Paul Gibbs, Founder of PSG Data Services, talks PMF through his perspective on the most significant change experienced by motor factors since he began working in the industry, the computer system.
It will come as no surprise to you that our industry has moved in line with the fast paced world that we live in today. Technology, be it in the vehicles we drive or the toaster we make our breakfast with, has not only changed the way we do things, but it has affected our everyday lives.
There are plenty of people who have been in the motor factor industry for many, many years, and these people will have seen how the industry has moved forward. The basic ethos of supplying car parts to people or businesses to repair, service or enhance their vehicles has not really changed.
What has changed are the tools that we use to get these components to our customers. The main one is, of course, the computer system.
I, like many of you, come from a time when schools didn’t have a computer, let alone your local parts supplier! So, for all of those youngsters that wonder how we managed to supply an oil filter for, for example, an Austin Allegro, here it goes:
- The phone rang
- After answering the phone, you would take the order for an oil filter for a 1750cc Allegro
- You grabbed your paper catalogue and found the part number
- You then had to walk across the store to check that you had one
- Following this, you would take the filter off the shelf and take it back to the counter
- You then grabbed a carbonated invoice, wrote the part number and quantity down, and then grabbed a folder with all the sale prices in and scribbled the price on the invoice
- Finally, you separated the two parts of the invoice, put one in a tray for later, and walked over to your delivery driver and asked them to deliver it when they could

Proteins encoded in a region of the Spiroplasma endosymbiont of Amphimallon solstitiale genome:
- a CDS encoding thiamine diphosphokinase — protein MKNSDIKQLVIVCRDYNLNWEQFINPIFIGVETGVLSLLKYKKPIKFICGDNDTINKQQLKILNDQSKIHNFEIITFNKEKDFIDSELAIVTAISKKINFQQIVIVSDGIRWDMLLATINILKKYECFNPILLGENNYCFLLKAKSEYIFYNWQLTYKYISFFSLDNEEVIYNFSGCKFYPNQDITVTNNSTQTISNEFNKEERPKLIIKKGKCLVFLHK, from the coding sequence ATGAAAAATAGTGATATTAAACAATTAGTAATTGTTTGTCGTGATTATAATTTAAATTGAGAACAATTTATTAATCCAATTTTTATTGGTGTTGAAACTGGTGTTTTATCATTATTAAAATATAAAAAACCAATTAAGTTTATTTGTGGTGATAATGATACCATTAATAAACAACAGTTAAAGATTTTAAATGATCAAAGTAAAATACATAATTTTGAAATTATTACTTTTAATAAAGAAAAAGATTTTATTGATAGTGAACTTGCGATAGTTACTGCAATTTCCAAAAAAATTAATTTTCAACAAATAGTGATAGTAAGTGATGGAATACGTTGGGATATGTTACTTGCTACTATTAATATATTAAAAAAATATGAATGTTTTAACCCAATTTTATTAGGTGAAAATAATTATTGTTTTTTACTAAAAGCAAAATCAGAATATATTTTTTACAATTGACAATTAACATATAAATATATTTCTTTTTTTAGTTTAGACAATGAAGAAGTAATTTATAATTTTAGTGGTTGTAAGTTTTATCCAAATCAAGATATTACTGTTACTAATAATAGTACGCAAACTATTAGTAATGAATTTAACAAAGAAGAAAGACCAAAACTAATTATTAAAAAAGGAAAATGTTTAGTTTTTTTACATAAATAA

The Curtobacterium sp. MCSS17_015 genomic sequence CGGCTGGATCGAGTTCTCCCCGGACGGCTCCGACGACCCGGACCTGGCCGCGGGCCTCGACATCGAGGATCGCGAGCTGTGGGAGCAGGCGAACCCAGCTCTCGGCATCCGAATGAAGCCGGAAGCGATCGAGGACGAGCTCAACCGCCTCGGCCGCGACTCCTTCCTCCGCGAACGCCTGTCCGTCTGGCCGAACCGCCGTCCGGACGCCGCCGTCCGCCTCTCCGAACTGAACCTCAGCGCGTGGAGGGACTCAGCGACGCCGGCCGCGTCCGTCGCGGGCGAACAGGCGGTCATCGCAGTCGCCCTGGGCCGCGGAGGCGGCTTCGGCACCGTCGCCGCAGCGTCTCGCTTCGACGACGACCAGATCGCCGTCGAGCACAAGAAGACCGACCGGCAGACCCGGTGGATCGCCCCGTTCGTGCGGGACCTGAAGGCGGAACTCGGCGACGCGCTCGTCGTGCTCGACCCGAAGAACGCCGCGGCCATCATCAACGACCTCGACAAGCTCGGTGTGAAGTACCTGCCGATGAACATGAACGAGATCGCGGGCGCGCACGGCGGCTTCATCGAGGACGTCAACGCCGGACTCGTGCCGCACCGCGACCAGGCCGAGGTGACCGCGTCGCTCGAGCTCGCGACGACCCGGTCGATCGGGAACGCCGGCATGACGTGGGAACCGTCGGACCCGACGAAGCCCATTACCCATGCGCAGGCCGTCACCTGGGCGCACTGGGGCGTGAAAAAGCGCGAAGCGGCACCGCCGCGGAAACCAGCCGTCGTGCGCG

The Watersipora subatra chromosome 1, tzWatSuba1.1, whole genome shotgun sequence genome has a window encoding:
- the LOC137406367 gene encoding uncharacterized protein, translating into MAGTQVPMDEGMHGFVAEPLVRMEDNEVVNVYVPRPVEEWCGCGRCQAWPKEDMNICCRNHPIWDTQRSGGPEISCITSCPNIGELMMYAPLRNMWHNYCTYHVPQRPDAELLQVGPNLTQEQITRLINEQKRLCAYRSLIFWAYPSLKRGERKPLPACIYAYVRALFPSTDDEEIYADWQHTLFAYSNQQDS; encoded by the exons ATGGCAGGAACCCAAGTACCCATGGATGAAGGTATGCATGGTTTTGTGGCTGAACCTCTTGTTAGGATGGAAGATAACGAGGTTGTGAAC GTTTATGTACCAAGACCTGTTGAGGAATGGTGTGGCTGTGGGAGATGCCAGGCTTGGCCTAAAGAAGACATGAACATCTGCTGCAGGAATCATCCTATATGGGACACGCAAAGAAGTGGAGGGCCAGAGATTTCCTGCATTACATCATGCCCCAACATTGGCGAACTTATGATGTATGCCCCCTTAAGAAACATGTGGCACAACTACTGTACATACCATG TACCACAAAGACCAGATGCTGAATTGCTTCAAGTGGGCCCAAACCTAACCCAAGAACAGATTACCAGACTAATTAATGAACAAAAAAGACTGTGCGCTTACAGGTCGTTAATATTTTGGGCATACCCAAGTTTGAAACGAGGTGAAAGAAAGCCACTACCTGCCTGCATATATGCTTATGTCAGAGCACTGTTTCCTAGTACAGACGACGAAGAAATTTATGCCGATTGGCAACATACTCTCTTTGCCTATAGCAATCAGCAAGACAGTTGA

As you will see, the pace in those days was not quite the same as today’s sales driven environment.
Quite the change
So, what exactly changed? Of course, it was the introduction of the computer system. I myself cut my teeth on an EGO system.
The thought of putting a part number into a huge screen that displayed what was in stock, before printing off an invoice for your driver was once merely a thing of science fiction, but that technology had arrived eventually. At this point, online catalogues weren’t quite available yet, so you still had to look the part up in a catalogue.
All of our stock and order levels were now held on the system. Ordering was just a matter of hitting a button and then either giving it to the rep or faxing it off to the supplier. Customer accounts were all on the system, too, so once again, at the push of a button at the end of the month, the statements were run. It all sounds pretty basic now, but you can imagine how much time and effort this saved the motor factor back then.
At that time, we had a choice of systems from EGO, Tridex and MAM, with all of them trying to develop the best motor factor system available to the industry. It was quite the competition, and each motor factor had to decide which software developer to go with.
The next biggest innovation was the online catalogue. Trees all over the world breathed a sigh of relief as suppliers gradually stopped producing thousands of paper catalogues and started digitising their component listings. I, ever the sceptic, said we would never do away with the paper catalogues, but I was wrong! MAM’s Autocat is a fantastic tool and drives how parts are supplied in the industry these days.
Let’s move to the current day. The computer system is one of the most important tools in a modern motor factor’s arsenal. As previously mentioned, the industry has changed and is more of a sales driven industry. Nevertheless, service is a still as important as ever.
The computer system is like a high performance engine, and what do engines need? Fuel. The computer’s fuel is the data it runs on. Keeping this data up-to-date, accurate and user-friendly will inevitably help those who use it every day to achieve their goals.
From a humble start in the industry with a pencil behind my ear, I now spend my time dialled into motor factors’ systems making sure their data is up-to-date, accurate and useable. With my experience in the trade, I know what a busy sales office/counter needs from their computer system. It needs to have every part number, from not just its prime suppliers, but also second line suppliers, built and priced. It needs a pricing scheme that can maximise its margins whilst staying competitive. It needs order levels set and regular reprofiling done to make sure it has the right stock on the shelf.
This has been a journey from paper to pixels, yet when somebody asks me what I do, I still say “I sell oil filters”.